I should raise my War Status level to try to get up to Total War.
I should play this crummy 2-OPs event that I don't need in order to increase my deck's average OPs value on the reshuffle.

That's a lot of stuff to consider, far more than can be accomplished in a single turn. Any of those things are good to do, but some are more important than others, and it takes experience and strategic insight to know which is which in a particular board situation. And hanging over you always is the stomach-churning threat of getting an army group cut off.

Now, in PoG, all the things you want to do will improve your position in some way, whether offensively or defensively, tactically or strategically. Some games engage your attention with the choice between negatives. For example, Twilight Struggle is liable to make the US player's head explode when he has one play left on turn two and is holding Destalinization and Decolonization.

A recent game with very opaque choices is The Manhattan Project. There's a lot going on there. It's difficult to evaluate various actions, but some are clearly better than others in differing circumstances. Following is an excerpt from a gameplay review I just posted:

Quote:
What kind of efficiency do you need? There are many resources to consider. For example, there is a reactor that needs just one yellowcake to produce one plutonium; another uses eight cake to produce four plutonium. The first obviously makes the most efficient use of your yellowcake, but yellowcake is not as likely to be a limiting factor for you; you can use the mines on the main board or buy new mines to produce more cake. The larger reactor is four times as efficient in terms of turns, which are limited. You might produce more money or yellowcake than another player, but you will have the same number of turns as every other player, plus or minus one.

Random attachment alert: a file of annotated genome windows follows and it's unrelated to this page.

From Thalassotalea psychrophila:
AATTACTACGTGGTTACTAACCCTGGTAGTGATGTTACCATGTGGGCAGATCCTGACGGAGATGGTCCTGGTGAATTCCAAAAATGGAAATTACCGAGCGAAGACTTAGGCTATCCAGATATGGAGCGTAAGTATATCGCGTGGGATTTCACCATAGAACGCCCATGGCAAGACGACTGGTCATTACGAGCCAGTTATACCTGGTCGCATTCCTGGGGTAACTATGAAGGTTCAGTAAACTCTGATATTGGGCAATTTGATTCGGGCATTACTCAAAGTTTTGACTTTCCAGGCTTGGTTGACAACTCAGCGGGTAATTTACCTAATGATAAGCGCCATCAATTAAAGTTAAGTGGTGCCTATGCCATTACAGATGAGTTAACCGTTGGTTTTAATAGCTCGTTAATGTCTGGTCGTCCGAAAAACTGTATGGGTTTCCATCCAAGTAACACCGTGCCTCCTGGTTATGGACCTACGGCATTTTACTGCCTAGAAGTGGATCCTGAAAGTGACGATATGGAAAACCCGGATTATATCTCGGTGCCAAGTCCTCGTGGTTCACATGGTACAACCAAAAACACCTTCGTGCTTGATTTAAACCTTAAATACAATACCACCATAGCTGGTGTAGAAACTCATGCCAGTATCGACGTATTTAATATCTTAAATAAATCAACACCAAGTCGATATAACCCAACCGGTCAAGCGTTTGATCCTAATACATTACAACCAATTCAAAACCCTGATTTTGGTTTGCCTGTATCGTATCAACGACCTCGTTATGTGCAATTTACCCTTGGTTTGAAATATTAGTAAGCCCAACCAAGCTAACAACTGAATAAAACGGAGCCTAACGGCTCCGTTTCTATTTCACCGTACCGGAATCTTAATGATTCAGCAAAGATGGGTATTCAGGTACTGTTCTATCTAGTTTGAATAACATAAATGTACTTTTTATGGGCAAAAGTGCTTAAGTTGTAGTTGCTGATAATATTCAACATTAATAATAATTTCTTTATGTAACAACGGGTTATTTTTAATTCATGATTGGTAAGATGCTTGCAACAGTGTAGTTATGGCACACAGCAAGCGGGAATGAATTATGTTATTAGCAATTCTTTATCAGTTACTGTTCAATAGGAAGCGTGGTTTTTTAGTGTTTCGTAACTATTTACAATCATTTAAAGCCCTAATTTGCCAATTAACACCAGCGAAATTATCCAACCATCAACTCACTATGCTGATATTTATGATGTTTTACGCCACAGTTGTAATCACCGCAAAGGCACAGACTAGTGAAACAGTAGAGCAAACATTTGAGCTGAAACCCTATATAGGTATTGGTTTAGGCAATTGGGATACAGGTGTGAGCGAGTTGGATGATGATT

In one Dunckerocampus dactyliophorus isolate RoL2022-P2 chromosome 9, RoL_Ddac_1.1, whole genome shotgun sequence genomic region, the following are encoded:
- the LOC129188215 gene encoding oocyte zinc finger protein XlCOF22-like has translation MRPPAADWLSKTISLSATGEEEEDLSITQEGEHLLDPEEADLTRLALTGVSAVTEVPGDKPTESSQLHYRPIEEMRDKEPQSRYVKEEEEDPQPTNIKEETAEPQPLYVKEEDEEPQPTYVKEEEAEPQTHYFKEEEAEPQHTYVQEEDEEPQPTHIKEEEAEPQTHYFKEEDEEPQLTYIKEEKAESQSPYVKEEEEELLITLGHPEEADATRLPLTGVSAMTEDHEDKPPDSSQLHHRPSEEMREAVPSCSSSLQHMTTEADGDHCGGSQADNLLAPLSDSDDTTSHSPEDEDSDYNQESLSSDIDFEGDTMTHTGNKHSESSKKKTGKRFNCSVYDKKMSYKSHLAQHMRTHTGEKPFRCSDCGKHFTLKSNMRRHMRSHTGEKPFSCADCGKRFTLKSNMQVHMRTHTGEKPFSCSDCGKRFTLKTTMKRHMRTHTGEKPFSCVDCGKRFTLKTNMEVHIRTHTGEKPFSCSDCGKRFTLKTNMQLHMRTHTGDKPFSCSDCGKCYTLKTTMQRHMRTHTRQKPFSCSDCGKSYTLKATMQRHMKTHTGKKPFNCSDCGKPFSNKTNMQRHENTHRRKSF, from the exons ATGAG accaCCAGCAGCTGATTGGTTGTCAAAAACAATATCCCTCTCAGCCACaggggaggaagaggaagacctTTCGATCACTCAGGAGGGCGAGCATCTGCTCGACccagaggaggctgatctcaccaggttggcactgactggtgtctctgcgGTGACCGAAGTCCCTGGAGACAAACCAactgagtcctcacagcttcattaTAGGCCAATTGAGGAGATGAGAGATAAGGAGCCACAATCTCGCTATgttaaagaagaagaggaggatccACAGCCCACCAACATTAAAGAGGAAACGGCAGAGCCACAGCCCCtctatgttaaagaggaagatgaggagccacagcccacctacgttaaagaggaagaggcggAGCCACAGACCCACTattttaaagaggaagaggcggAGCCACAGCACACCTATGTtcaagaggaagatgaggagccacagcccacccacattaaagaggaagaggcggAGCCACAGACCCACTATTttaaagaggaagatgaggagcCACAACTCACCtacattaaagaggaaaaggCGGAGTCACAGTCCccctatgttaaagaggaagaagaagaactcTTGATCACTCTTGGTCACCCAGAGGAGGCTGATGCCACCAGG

Another factor to consider, though, is that the large reactor needs three scientists to run, where the smaller one only uses one. This will prevent you from using the large reactor until you hire enough scientists. It will also make matters difficult later on, when you're actually building bombs, since most plutonium bombs need at least two scientists to build them. Yet another factor is that the large reactor is likely to be a target for enemy airstrikes, and it's expensive to repair buildings.


During this section, I don't even go into the question of espionage, which can throw a sizable wrench into your calculations. Anyway, my point is that the comparative value of the two reactors depends on numerous other factors beyond just their stats: your (and others) supplies of yellowcake and scientists, the various players' espionage levels, the balance of air power, and the bomb designs in everyone's hands. The latter is hidden information; what bombs are out is trackable, but whose hands they are in is not. There's also the question of what new buildings will come up soon, which is unknown and chance-dependent. Of course, the attitudes and play-styles of the other players bear thinking about as well.

This is the kind of decision-making I relish. There are approximately sixty-'leven factors to consider, many of which bear on each other as well. Chance and hidden information are present, but not crucially important.